Friday, August 15, 2014

Complex Systems: Hierarchies vs Networks

President of the New England Complex Systems Institute, Yaneer Bar-Yam, gives a talk to Wikimania conference in London recently.

From about 25:00 to 35:00 he talks about the contrast between hierarchical systems and complex networks and how/when hierarchical systems fail.  It took me about five listens to fully grasp what was going on, but when listening think about the way we design road networks, particularly hierarchical, dendritic systems, which funnel traffic to bigger and bigger roads (the modernist approach and the predominant paradigm for past 80 years, still clinging to life in Texas) vs multiply interconnected, reticulated grid networks.

The hierarchy fails when the bigger system overwhelms the highest order in the hierarchy, the largest individual.  In transportation, that's the biggest highway and thus, when thinking within this outdated logic the response is to expand the capacity of that individual rather than thinking within the frame of a complex system, the capacity of the network, of multiple routes, and multiple modes of transportation.

It's why center cities don't fail when they shed themselves of their inner-city highways, but rather upgrade to 2.0, a new more adaptable, more complex, smarter system.

Monday, August 11, 2014

First Priority of Public Sector: Public Safety or Fast Cars?

This is the big joker.  If you've ever played Spades, which is the greatest card game ever invented -- because theoretically you always have a playable hand, every card matters, and there is just something about the synergieeeees between you and your teammate when you get on the same wavelength as you shift tactics mid-hand -- the big joker trumps all.  That is, of course, if your opponents aren't playing towards a nil bid or saddling you with bags.

OK that was a tangent.  The real point being is that "congestion" and "level of service" are used as trump cards for any and all argument over how to design and build cities.  We must widen all roads because god forbid you might have to wait in traffic for another minute on your morning commute because we've effectively told you via our infrastructure that it's the logical thing to do, to live outside the city, take your property taxes with you, and commute in daily, expecting free flowing traffic.  Because those outsiders are more important than residents.  So goes the logic.  Or at least the illogic and the resultant inertia that 'who could've ever predicted?' Well, Lewis Mumford predicted exactly that.  In 1961.  Yet, we're still ignoring him being exactly correct.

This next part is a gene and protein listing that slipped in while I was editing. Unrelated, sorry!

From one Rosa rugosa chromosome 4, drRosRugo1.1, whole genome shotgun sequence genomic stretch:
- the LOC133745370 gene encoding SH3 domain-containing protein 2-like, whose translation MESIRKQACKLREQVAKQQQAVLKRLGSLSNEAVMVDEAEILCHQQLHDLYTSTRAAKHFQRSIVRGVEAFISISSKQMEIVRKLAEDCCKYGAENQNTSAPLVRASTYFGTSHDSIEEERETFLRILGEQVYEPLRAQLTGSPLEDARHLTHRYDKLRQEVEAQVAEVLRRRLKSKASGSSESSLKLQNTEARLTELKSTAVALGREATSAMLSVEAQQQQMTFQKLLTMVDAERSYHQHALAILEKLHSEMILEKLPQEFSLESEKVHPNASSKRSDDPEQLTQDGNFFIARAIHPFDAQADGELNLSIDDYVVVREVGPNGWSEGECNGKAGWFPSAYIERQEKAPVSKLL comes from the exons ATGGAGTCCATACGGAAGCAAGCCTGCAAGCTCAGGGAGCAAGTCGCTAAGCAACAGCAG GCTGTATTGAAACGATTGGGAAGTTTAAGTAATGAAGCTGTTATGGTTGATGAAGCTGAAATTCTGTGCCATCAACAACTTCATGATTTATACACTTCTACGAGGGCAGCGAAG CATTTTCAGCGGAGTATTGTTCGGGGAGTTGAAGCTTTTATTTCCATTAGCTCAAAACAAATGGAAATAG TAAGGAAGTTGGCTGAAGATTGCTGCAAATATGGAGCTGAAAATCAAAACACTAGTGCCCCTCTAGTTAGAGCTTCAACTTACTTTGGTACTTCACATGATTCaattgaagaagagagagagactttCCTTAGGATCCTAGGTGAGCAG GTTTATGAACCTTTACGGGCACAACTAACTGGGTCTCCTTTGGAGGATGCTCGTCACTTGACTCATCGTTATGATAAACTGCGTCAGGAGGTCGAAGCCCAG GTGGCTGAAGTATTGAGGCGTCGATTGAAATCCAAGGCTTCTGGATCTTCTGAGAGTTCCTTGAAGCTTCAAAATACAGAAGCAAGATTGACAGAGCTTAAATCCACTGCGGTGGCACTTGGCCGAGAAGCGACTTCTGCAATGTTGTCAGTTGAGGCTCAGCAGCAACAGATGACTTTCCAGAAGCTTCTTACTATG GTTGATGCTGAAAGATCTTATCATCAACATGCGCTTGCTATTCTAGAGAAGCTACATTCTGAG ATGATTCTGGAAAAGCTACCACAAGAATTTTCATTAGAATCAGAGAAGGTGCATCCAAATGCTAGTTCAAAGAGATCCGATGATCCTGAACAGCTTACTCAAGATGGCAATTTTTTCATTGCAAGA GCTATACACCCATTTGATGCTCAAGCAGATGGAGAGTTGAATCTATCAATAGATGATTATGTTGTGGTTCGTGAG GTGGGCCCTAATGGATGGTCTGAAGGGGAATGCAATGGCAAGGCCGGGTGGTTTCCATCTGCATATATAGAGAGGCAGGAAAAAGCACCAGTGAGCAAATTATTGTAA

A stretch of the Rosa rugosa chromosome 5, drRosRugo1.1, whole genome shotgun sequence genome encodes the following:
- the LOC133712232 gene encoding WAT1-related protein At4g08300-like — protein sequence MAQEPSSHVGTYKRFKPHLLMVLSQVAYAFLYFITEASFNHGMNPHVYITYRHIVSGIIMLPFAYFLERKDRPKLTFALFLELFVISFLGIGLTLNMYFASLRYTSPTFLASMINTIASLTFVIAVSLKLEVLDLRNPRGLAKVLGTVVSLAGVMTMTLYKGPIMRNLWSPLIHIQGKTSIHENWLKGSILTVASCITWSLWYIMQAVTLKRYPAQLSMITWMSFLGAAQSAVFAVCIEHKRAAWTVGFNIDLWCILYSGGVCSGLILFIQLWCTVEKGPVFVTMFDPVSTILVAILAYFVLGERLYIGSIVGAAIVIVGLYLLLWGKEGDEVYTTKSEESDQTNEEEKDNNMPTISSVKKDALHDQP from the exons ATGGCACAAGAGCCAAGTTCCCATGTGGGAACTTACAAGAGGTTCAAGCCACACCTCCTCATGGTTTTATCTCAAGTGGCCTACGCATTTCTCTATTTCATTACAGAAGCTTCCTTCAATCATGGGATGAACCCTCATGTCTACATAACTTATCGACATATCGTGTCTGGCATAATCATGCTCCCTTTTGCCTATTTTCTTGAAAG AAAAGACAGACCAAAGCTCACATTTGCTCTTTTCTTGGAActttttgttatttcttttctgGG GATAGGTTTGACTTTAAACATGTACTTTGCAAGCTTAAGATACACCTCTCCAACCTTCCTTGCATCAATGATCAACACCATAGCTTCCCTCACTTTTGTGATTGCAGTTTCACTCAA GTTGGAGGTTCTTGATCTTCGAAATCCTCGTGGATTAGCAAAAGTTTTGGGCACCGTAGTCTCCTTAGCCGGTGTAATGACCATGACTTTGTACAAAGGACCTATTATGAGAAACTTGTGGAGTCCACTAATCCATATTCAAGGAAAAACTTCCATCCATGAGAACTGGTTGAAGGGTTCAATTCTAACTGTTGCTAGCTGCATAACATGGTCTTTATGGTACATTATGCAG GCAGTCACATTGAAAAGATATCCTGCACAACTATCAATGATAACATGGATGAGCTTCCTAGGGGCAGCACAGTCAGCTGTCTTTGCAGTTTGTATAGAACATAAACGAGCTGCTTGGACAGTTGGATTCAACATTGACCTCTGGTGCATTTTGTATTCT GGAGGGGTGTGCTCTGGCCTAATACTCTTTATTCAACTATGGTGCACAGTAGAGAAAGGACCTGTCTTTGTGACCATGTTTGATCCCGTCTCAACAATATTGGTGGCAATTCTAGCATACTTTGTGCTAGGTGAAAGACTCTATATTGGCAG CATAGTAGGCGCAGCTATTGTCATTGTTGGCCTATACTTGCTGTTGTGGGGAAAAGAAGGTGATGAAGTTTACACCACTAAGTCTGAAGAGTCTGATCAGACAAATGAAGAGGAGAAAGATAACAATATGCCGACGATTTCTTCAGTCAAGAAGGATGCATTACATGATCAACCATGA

With that said, uptown Dallas is the hottest real estate submarket in North Texas.  Population density is pouring in as developers can't get buildings out of the ground fast enough to keep up with demand.  It's important to note the history of uptown.  It was once the thriving middle class African American neighborhood until the 70s and 80s, our Harlem so to speak for a geographical analogy, when suburbanized infrastructure ripped apart the social and economic fabric, which of course led to neighborhood decay, and then the S&L banks bought up huge swaths of State Thomas neighborhood expecting to build bank high-rises.  That all went kerplooey along with the banks themselves and the neighborhood sat as broken crockery, a house here a house there.  Huge fields sat within the historic street and block structure.

Long story short, developers saw an opportunity to deliver legitimate urban housing near where most people worked, downtown.  They had to fight the city to maintain the historic scale of streets.  They won and then uptown was born.  It's value expanding beyond the borders of State Thomas to CityPlace, now down towards Lower McKinney and Victory and eventually even across the dam that is Central Expressway to East Dallas.

However, it's important to note that other than State Thomas maintaining the historic street and block structure, the demand for uptown real estate is larely demographically driven.  Not place or infrastructurally induced.  We now see urban density conflicting with the suburbanized infrastructure that was imposed upon the original neighborhood.  The conflict is increasing demand for pedestrian activity and fast moving traffic.  The cars move fast, dangerously so, because the streets allow them to.  Nay, practically invite them to.

I took a ride around with a DPD patrol officer recently, asking him to show me all of the problem areas as he sees them from public safety standpoint.  This was after I spent a day walking around with a radar gun shooting average speeds.  He showed me the spots where he typically sits to catch speeders.  All of his spots converged with those same places where I observed speeds tipping past 35 mph, the speed at which pedestrians start dying when they're hit.  One of those spots, seems to be particularly problematic.  To wit, reddit: